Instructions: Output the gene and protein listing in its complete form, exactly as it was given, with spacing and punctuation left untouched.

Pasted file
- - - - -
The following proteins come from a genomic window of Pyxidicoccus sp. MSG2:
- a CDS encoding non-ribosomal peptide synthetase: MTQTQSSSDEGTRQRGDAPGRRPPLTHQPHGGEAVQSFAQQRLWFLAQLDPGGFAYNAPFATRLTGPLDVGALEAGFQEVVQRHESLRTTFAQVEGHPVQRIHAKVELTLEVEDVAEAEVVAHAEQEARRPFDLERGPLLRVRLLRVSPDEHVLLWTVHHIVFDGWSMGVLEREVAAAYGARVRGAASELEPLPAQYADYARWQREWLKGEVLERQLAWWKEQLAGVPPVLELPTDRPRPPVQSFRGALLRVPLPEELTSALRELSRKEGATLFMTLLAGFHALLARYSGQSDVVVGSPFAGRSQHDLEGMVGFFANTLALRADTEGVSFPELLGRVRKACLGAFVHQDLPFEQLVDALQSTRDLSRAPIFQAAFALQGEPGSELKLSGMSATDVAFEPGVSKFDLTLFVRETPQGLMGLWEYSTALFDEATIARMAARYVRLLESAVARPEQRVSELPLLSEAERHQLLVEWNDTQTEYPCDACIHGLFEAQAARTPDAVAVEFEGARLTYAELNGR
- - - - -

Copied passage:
The following proteins come from a genomic window of Pyxidicoccus sp. MSG2:
- a CDS encoding non-ribosomal peptide synthetase: MTQTQSSSDEGTRQRGDAPGRRPPLTHQPHGGEAVQSFAQQRLWFLAQLDPGGFAYNAPFATRLTGPLDVGALEAGFQEVVQRHESLRTTFAQVEGHPVQRIHAKVELTLEVEDVAEAEVVAHAEQEARRPFDLERGPLLRVRLLRVSPDEHVLLWTVHHIVFDGWSMGVLEREVAAAYGARVRGAASELEPLPAQYADYARWQREWLKGEVLERQLAWWKEQLAGVPPVLELPTDRPRPPVQSFRGALLRVPLPEELTSALRELSRKEGATLFMTLLAGFHALLARYSGQSDVVVGSPFAGRSQHDLEGMVGFFANTLALRADTEGVSFPELLGRVRKACLGAFVHQDLPFEQLVDALQSTRDLSRAPIFQAAFALQGEPGSELKLSGMSATDVAFEPGVSKFDLTLFVRETPQGLMGLWEYSTALFDEATIARMAARYVRLLESAVARPEQRVSELPLLSEAERHQLLVEWNDTQTEYPCDACIHGLFEAQAARTPDAVAVEFEGARLTYAELNGR